However, there is hope. I am not alone in perceiving (and experiencing) a change of attitude among moderates of all kinds. The old borders of left vs right, religion vs atheism, progressiveness vs social conservatism have, for many of us, become less important than the border between reason/toleration/openness and irrationalism/tribalism/dogmatism. Many of us have discovered a new respect for moderate and reasonable people from what were previously opposing political, ethical and ideological positions. This is where our strength lies. It is notoriously difficult to persuade someone else to shift their ideological position; to become less conservative, less religious, less socialist, less identitarian or less nationalist but somewhat easier to shift them to becoming even slightly more reasonable, tolerant and open in regards to different views. This is best accomplished by endeavoring to be so to theirs. I, for one, am at a point where I am almost pathetically grateful when someone with a different view to mine even considers the possibility that I might not be evil, and I’m more than willing to offer them the same charity.

At this point, it could be countered that I am not speaking of extremists who will not consider that possibility but of moderates who will whilst the extremists remain out of reach. That is largely true but talking to extremists also serves three important purposes.

Know your enemy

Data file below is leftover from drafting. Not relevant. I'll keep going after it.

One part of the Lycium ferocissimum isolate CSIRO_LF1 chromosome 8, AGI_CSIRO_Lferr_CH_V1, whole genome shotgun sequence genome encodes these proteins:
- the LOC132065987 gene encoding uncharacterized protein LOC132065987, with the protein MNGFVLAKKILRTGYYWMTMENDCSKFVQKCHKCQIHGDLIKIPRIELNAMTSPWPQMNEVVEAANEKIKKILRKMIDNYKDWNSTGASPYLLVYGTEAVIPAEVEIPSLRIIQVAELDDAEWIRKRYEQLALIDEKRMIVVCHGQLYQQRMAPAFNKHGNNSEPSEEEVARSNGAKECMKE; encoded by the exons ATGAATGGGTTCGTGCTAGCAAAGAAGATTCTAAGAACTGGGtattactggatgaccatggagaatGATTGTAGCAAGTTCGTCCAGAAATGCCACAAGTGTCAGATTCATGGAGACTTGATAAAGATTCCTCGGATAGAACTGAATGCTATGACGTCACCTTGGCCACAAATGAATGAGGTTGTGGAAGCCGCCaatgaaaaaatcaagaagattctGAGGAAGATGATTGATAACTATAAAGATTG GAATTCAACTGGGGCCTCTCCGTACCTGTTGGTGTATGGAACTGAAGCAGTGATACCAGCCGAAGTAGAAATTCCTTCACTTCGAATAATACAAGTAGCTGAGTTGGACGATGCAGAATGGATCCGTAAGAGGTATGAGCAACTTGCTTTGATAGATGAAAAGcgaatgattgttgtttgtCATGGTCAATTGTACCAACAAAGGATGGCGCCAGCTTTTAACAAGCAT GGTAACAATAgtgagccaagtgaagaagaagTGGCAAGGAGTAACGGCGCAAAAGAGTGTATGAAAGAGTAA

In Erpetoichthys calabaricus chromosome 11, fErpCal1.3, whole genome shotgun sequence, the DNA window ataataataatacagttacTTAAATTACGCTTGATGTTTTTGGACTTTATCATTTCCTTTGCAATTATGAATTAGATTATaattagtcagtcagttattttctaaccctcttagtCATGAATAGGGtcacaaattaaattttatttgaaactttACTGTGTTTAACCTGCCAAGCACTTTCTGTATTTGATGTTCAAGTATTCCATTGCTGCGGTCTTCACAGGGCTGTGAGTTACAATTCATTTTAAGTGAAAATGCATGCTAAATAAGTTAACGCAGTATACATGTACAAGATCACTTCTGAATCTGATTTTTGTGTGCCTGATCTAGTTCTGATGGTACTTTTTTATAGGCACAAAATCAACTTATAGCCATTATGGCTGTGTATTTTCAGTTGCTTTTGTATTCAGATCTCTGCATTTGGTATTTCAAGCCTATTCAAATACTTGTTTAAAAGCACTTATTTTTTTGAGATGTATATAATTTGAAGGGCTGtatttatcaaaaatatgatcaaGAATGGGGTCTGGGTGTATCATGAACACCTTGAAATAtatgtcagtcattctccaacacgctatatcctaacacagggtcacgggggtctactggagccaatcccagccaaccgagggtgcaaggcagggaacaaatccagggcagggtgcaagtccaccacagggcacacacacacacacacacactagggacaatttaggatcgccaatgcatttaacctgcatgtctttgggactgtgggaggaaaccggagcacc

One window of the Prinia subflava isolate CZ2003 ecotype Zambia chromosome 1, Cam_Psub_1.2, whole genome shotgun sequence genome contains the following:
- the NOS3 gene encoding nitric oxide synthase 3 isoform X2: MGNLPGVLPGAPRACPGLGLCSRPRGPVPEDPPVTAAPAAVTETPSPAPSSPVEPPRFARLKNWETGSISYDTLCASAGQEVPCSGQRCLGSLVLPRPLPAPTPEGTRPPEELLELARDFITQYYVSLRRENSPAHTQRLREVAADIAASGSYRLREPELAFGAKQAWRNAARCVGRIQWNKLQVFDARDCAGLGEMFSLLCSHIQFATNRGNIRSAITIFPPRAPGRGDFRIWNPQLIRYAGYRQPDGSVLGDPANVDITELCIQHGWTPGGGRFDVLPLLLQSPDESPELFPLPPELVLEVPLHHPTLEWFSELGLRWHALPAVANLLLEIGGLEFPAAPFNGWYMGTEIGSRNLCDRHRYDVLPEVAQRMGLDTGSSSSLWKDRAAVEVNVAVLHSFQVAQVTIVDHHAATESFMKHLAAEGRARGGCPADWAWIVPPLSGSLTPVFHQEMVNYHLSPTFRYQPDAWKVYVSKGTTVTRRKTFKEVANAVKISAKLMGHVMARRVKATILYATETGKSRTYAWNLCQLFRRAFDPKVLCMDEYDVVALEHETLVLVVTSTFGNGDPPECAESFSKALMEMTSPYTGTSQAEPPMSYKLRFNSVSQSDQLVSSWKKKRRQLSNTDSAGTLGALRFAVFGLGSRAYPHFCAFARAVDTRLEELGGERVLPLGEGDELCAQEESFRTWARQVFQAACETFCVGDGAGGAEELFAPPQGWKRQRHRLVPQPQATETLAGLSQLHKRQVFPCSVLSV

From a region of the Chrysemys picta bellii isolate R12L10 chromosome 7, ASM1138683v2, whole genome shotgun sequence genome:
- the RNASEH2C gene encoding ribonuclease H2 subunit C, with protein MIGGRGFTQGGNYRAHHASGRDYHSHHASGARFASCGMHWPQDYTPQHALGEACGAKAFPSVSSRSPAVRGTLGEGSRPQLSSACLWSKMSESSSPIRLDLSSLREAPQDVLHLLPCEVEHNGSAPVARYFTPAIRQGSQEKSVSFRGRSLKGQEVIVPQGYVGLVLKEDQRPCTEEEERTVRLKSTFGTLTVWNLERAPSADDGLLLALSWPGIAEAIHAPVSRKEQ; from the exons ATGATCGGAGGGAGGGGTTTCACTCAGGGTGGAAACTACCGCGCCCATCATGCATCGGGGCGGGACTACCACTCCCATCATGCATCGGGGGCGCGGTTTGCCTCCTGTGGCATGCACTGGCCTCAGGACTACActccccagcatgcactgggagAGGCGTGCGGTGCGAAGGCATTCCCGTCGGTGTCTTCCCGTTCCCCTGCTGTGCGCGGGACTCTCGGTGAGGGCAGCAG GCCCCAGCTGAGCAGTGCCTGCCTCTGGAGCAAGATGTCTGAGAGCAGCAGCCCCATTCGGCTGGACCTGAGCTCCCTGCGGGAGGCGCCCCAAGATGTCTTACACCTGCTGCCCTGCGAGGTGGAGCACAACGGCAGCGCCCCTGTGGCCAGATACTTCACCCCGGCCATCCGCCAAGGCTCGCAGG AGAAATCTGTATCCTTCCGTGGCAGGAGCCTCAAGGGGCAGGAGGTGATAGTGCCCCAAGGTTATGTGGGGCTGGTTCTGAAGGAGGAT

Contempt for extremist views may well be warranted but extremism cannot be addressed except by being addressed, not simply by writing think-pieces about how unreasonable and alarming they are. We need to keep talking to them and asking questions. Even if you think you have a good understanding of their motivations and goals, keeping civil lines of communication open is valuable because narratives change. Even if you cannot shift extreme views, it’s worthwhile having a strong understanding of what they are and where they are coming from to enable you to address the underlying concerns which draw people to them and anticipate what they might do next. It is impossible for reasonable, compassionate people to find common ground with views like “deport all non-whites” “get rid of due process for defendants of rape charges,” “legalize FGM,” “round up the Jews” or “kill homosexuals” but we can at least know what they are saying and the rationale for it, and can take appropriate steps to protect the targets of these and counter the narrative. It is impossible to counter a narrative if you have a facile view of what it is, and attempts to do so will be easily rebutted giving the impression that criticisms of the narrative are unfounded. It is always worth rebutting even those views which seem as though they should be clearly ludicrous to everyone because, obviously, they aren’t.